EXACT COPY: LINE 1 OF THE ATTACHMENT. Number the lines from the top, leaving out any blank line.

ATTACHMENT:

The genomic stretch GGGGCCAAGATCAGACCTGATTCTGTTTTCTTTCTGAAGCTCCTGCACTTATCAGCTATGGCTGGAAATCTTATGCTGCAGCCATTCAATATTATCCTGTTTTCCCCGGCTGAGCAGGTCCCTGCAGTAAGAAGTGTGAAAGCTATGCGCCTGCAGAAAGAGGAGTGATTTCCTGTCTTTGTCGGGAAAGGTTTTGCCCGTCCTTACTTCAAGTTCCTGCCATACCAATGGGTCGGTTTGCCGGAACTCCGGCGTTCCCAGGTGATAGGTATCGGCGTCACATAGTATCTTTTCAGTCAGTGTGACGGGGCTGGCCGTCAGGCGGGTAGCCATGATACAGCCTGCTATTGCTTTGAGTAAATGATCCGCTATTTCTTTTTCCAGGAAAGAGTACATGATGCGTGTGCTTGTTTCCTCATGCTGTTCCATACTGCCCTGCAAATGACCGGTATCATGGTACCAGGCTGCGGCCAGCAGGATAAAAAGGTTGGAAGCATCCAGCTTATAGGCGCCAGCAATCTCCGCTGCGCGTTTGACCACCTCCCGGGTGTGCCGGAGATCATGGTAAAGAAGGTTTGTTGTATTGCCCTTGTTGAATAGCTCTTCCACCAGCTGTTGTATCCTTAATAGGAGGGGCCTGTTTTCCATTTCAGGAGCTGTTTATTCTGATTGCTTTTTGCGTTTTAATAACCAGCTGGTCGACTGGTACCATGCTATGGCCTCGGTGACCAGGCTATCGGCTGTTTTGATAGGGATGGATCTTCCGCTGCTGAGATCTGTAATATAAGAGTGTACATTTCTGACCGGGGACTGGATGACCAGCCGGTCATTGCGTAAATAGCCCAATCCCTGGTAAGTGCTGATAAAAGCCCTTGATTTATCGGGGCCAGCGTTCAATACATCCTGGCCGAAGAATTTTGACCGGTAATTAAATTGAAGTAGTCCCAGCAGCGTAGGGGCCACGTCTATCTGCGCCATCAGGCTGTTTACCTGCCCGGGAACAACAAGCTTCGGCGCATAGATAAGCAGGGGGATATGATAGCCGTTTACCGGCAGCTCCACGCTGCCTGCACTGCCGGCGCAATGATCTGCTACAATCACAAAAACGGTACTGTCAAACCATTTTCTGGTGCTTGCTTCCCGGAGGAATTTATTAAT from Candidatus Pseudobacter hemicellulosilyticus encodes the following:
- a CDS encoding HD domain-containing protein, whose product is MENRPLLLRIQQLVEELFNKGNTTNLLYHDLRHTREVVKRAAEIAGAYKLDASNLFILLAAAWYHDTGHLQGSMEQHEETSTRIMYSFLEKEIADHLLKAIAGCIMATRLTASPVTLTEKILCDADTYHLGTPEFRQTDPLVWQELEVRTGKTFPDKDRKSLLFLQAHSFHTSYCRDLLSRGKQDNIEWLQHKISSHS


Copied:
The genomic stretch GGGGCCAAGATCAGACCTGATTCTGTTTTCTTTCTGAAGCTCCTGCACTTATCAGCTATGGCTGGAAATCTTATGCTGCAGCCATTCAATATTATCCTGTTTTCCCCGGCTGAGCAGGTCCCTGCAGTAAGAAGTGTGAAAGCTATGCGCCTGCAGAAAGAGGAGTGATTTCCTGTCTTTGTCGGGAAAGGTTTTGCCCGTCCTTACTTCAAGTTCCTGCCATACCAATGGGTCGGTTTGCCGGAACTCCGGCGTTCCCAGGTGATAGGTATCGGCGTCACATAGTATCTTTTCAGTCAGTGTGACGGGGCTGGCCGTCAGGCGGGTAGCCATGATACAGCCTGCTATTGCTTTGAGTAAATGATCCGCTATTTCTTTTTCCAGGAAAGAGTACATGATGCGTGTGCTTGTTTCCTCATGCTGTTCCATACTGCCCTGCAAATGACCGGTATCATGGTACCAGGCTGCGGCCAGCAGGATAAAAAGGTTGGAAGCATCCAGCTTATAGGCGCCAGCAATCTCCGCTGCGCGTTTGACCACCTCCCGGGTGTGCCGGAGATCATGGTAAAGAAGGTTTGTTGTATTGCCCTTGTTGAATAGCTCTTCCACCAGCTGTTGTATCCTTAATAGGAGGGGCCTGTTTTCCATTTCAGGAGCTGTTTATTCTGATTGCTTTTTGCGTTTTAATAACCAGCTGGTCGACTGGTACCATGCTATGGCCTCGGTGACCAGGCTATCGGCTGTTTTGATAGGGATGGATCTTCCGCTGCTGAGATCTGTAATATAAGAGTGTACATTTCTGACCGGGGACTGGATGACCAGCCGGTCATTGCGTAAATAGCCCAATCCCTGGTAAGTGCTGATAAAAGCCCTTGATTTATCGGGGCCAGCGTTCAATACATCCTGGCCGAAGAATTTTGACCGGTAATTAAATTGAAGTAGTCCCAGCAGCGTAGGGGCCACGTCTATCTGCGCCATCAGGCTGTTTACCTGCCCGGGAACAACAAGCTTCGGCGCATAGATAAGCAGGGGGATATGATAGCCGTTTACCGGCAGCTCCACGCTGCCTGCACTGCCGGCGCAATGATCTGCTACAATCACAAAAACGGTACTGTCAAACCATTTTCTGGTGCTTGCTTCCCGGAGGAATTTATTAAT from Candidatus Pseudobacter hemicellulosilyticus encodes the following: